“Don played major roles in The Citadel’s affairs over the last decade,” said Winfred “Bo” Moore, Ph.D., professor Emeritus, former Dean for The Citadel School of Humanities and Social Sciences. “From 2008-2012 he served as John C. West Professor of American Government and from 2012-2019 as a Distinguished Adjunct Professor in the Department of Political Science. The many courses he taught (and the personal mentorship he provided) on various aspects of American politics and government enabled our students to learn from a national leader in those fields.”

Fowler was known to frequently drive back forth to Charleston from his home in Columbia, making his work with The Citadel possible. He once remarked to this writer that his wife Carol had generously logged plenty of hours “ferrying him from Columbia to Charleston and back.”

Fowler definitely made his mark at the Military College of South Carolina.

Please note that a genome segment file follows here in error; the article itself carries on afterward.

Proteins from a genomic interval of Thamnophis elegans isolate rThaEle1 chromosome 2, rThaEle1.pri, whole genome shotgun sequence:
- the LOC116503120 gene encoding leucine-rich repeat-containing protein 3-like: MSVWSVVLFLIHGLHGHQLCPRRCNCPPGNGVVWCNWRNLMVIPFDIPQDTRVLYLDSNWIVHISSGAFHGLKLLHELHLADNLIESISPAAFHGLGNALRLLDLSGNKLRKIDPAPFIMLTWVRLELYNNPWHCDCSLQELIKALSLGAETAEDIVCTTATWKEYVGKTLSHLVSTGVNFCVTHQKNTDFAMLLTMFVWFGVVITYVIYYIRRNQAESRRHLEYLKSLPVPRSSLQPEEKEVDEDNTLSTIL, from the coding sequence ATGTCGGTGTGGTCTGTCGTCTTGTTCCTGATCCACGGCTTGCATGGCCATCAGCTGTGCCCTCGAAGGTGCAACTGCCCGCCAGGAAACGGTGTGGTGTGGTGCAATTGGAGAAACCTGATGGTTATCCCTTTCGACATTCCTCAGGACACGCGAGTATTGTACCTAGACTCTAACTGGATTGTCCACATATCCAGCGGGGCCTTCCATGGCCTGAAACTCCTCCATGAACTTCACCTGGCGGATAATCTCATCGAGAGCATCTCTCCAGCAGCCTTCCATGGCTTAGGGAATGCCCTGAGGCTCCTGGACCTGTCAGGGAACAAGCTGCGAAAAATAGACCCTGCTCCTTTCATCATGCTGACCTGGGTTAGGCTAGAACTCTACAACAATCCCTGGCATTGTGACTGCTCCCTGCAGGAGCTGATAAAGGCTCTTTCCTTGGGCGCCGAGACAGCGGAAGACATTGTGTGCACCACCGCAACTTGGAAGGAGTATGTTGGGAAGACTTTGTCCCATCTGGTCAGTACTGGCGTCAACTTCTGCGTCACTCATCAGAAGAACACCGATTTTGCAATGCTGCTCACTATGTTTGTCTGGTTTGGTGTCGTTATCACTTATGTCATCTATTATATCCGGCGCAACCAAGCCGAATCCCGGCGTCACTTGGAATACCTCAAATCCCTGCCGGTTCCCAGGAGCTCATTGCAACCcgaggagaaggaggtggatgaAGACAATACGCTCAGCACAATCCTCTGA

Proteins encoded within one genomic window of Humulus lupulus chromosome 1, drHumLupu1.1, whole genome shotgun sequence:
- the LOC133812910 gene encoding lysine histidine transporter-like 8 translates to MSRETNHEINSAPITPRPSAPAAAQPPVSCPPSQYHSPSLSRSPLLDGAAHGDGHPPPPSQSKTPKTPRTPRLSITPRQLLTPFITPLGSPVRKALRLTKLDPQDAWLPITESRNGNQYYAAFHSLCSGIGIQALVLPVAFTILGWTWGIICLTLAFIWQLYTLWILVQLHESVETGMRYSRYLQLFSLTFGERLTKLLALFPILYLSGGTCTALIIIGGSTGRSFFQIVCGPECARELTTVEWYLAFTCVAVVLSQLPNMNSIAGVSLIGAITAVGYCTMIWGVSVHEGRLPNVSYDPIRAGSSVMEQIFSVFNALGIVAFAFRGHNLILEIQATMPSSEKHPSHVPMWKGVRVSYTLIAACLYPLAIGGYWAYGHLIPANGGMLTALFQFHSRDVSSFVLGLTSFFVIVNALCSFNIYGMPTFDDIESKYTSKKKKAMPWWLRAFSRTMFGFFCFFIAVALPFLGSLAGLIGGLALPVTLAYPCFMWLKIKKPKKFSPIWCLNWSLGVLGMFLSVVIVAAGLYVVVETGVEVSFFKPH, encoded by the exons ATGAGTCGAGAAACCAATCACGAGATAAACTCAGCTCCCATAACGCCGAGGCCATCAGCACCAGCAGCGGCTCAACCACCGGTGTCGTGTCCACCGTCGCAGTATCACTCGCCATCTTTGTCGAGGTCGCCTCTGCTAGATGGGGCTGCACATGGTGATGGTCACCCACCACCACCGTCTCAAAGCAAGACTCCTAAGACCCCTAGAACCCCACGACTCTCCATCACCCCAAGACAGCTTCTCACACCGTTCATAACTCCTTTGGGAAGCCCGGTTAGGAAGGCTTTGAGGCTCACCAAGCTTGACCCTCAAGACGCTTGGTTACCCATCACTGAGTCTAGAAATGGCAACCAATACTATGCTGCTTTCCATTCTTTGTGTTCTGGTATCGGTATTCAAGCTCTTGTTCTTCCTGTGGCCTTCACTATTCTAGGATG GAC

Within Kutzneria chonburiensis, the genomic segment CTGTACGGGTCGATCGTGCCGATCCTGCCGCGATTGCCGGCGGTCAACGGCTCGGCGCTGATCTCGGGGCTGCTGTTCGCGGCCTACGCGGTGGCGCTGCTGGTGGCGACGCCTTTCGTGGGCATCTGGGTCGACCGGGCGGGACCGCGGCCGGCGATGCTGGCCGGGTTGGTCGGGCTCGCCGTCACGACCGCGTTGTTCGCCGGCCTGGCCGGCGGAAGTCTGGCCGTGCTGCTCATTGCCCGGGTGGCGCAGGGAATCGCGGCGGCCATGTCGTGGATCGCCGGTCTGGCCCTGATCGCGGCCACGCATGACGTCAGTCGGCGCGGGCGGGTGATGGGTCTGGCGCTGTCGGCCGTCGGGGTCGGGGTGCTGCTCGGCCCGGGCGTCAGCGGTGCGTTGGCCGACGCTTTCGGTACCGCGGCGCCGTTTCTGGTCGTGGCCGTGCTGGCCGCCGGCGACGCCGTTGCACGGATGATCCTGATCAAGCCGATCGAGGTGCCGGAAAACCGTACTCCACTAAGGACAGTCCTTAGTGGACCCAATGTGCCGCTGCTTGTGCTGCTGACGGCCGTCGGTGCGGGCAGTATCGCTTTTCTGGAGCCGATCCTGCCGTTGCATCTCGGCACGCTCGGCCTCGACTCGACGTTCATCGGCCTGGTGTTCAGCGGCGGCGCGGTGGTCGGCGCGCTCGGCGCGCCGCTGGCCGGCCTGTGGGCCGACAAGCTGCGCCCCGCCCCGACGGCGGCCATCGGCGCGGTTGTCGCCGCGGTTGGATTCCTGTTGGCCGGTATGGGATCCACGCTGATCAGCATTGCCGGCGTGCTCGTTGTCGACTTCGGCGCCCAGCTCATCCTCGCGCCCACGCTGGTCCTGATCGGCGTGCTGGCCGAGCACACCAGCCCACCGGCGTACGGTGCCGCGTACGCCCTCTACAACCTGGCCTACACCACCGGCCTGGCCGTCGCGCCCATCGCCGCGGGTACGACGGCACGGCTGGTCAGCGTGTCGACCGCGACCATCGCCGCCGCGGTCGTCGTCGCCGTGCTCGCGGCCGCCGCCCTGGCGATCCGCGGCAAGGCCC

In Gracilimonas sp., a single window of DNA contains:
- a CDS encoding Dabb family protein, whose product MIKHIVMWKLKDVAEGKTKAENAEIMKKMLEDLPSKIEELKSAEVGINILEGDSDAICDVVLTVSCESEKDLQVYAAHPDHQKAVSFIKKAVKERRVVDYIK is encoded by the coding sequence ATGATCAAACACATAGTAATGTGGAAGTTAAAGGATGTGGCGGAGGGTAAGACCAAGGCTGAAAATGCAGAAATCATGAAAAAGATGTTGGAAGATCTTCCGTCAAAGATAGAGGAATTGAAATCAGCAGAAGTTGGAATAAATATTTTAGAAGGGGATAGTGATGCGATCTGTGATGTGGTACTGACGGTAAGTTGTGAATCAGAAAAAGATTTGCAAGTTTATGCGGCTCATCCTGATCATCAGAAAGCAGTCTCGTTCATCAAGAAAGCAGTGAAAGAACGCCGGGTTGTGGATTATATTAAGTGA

“Additionally, from 2008-2020, Don served as a member of the Advisory Board of the School of Humanities & Social Sciences.

Thanks to him, we were able to bring to campus nationally prominent speakers who shared with our students a broad range of perspectives on national affairs. The list of those speakers included Janet Napolitano (then Secretary of the Department of Homeland Security); Frank Fahrenkopf (former Chairman of the Republican National Committee and Co-Chair of the Commission on Presidential Debates), Mike McCurry (former White House Press Secretary), Tom Cole (Deputy Minority Whip of the House Republican Caucus), James Clyburn (Majority Whip of the House Democratic Caucus), Beth Fouhy (Senior Politics Editor, NBC News), Jonathan Martin (National Political Correspondent, New York Times), and  James Roosevelt (grandson of President Franklin D. Roosevelt and co-chair of the Rules and Bylaws Committee of the Democratic National Committee).